As Ocado secures extra capital and time to progress its growth strategy, Retail Week asks what the deal means for the etailer’s much questioned future.
Controversial as ever, Ocado has secured what some say is a “lifeline”.
Led by chief executive Tim Steiner and aided by advisory group Ondra Partners, Ocado has secured time and money by extending a £100m capital expenditure facility by 18 months to July 2015 with existing lenders Barclays, HSBC and Lloyds as well maneuvering an additional £35.8m capital in a placing.
Ocado’s management, including recently appointed finance chief Duncan Tatton-Brown, will have breathed a sigh of relief in securing the deal after months of speculation that the company was likely to breach its banking covenants.
Tatton-Brown said today that the early extension of facilities will “ensure that Ocado has the continuing resources to focus on delivering growth through increasing the range and enhancing our customers’ shopping experience” as well as investing in marketing to new customers reached by its second distribution centre set to open early next year and to expand its non-food range.
However, the City is decidedly less positive. Shore Capital analyst Clive Black, who said it had been a question of “when, not if” today’s agreement was reached, doubted whether the placing would genuinely allow growth. “It’s not a placing for expansion, it’s a placing to keep the wolves from the door,” he said.
Black said that the company would easily raise the £35.8m from existing shareholders who believe in the much maligned business model. However, he questioned the etailer’s recent sales performance.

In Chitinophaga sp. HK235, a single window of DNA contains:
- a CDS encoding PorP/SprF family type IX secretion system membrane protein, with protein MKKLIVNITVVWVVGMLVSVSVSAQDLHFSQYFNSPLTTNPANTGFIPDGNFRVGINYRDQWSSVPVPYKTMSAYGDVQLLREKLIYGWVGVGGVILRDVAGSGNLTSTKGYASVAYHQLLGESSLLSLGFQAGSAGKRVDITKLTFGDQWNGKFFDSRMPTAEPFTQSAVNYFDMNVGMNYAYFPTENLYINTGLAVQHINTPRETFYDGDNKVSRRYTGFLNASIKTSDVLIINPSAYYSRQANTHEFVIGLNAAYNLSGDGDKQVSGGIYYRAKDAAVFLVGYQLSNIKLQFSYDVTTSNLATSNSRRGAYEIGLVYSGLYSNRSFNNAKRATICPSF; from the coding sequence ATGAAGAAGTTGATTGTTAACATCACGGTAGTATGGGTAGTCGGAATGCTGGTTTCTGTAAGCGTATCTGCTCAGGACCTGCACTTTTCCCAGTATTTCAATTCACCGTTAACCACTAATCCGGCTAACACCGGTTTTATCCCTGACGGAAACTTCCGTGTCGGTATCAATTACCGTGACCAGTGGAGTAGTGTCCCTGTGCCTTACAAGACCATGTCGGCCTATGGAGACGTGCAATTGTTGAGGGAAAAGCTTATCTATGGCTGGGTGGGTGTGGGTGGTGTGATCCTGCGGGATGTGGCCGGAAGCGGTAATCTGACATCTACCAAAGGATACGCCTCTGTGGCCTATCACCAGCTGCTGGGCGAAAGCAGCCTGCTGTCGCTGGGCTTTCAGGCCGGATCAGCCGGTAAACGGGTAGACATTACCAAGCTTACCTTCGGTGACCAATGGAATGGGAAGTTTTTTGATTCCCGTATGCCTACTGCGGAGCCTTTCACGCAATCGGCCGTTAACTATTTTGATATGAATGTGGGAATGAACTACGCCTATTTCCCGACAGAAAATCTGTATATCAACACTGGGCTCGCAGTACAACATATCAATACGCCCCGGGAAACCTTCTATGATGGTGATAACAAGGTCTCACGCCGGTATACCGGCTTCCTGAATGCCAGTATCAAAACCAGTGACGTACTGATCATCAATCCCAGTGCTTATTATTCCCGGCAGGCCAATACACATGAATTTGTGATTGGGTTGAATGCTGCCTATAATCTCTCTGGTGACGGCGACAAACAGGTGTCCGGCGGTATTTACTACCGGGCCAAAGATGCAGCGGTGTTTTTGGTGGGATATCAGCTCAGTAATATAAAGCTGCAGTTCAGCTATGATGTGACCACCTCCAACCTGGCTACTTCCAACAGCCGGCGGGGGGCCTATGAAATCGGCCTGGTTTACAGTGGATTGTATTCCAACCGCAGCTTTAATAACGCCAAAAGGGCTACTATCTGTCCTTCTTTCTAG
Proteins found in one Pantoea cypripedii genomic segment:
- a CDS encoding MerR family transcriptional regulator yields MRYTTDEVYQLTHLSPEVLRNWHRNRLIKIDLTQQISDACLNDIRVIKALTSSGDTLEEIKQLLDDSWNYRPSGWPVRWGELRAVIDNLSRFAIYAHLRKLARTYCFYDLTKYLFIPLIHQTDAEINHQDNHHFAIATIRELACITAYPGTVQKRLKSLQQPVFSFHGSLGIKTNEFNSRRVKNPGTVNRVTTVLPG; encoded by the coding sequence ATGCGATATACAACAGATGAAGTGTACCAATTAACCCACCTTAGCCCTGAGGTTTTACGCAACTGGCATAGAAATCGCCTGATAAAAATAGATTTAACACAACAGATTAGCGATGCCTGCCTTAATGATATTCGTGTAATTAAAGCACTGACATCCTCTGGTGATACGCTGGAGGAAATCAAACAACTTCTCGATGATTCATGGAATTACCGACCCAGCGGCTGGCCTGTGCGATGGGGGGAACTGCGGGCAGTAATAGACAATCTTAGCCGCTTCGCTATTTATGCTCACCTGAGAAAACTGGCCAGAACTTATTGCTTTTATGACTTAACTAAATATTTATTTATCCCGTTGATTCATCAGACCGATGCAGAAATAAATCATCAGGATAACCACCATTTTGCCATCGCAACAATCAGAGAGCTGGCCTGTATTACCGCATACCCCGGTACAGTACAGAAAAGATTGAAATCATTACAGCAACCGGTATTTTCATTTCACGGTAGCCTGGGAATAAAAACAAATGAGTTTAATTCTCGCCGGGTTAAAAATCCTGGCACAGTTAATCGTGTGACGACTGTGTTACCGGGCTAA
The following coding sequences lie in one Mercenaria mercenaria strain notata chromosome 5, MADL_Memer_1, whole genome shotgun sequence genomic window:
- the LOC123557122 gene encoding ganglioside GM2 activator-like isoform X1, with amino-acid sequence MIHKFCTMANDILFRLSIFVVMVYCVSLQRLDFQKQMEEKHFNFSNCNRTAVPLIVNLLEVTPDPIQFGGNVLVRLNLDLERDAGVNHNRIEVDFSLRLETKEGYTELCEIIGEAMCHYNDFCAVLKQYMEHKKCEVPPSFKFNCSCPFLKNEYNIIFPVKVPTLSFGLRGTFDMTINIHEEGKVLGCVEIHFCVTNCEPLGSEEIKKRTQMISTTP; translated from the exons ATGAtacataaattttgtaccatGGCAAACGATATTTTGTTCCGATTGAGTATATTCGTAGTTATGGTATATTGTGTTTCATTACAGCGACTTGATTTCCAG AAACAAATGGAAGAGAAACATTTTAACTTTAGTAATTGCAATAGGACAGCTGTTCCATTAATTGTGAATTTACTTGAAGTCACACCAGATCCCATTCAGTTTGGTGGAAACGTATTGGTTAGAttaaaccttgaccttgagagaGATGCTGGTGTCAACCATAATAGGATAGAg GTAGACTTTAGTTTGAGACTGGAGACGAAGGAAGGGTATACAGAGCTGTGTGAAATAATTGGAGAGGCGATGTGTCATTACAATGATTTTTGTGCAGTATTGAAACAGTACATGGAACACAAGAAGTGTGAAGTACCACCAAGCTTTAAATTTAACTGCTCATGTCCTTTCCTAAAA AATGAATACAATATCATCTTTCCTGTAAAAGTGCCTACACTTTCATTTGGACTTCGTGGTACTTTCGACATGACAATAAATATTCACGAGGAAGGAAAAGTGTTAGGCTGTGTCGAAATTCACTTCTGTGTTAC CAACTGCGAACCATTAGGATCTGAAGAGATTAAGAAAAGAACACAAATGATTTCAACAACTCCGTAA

Ocado said total sales increased 11% over the 14 weeks to November 11 and were up 13.7% in the final six weeks of the period.
Black said: “We have questioned the robustness of the group’s business model since before its flotation and we continue to do so. In a nutshell, Ocado provides a service that a number of customers clearly value and appreciate. However, whilst the British online grocery expands ahead of the overall market, Ocado is losing market share as its competitors grow more rapidly; increasingly augmented by a growing click and collect capability that Ocado is not capable of competing with due to its absence of store base.”
Impassioned entrepreneur Steiner would doubtless respond that click and collect is a compromise brought about by rivals’ delivery options which do not suit customers – Ocado offers the most precise delivery times and information in grocery – and that the extra space given by the Dordon warehouse will allow the company to grow rapidly. A quick trip round the Willy Wonka-style wizardry of Ocado’s complex Hatfield centre would indeed reveal that space is a premium and the ability to serve more customers should remain a priority.
However, whether Ocado should target this increased custom in the short term is questionable. Its reach is further than some realise due to its spokes system and clearly the added marketing the etailer needs to invest in when it opens in Warwickshire is proving a burden on the company’s finances.
Panmure Gordon analyst and long-term Ocado sceptic Philip Dorgan said the move had provided a “lifeline” to a company he has claimed is facing “the end game”. However, he remains doubtful over the company’s model and strategy.
Earlier this year, Retail Week asked whether Ocado would ever convince its long-term doubters in the face of criticism while there remains a number of shareholders who are passionate about the company’s strategy to grow in non-food and focus on service.
Independent retail analyst Nick Bubb says: “The Ocado fan club remain fans, while nearly everybody else is sceptical about its business model.”
The company has a long way to go to provide a strong return to shareholders. If and when Ocado turns a profit Steiner will appear like Bond in Skyfall, a little bruised but ultimately vindicated.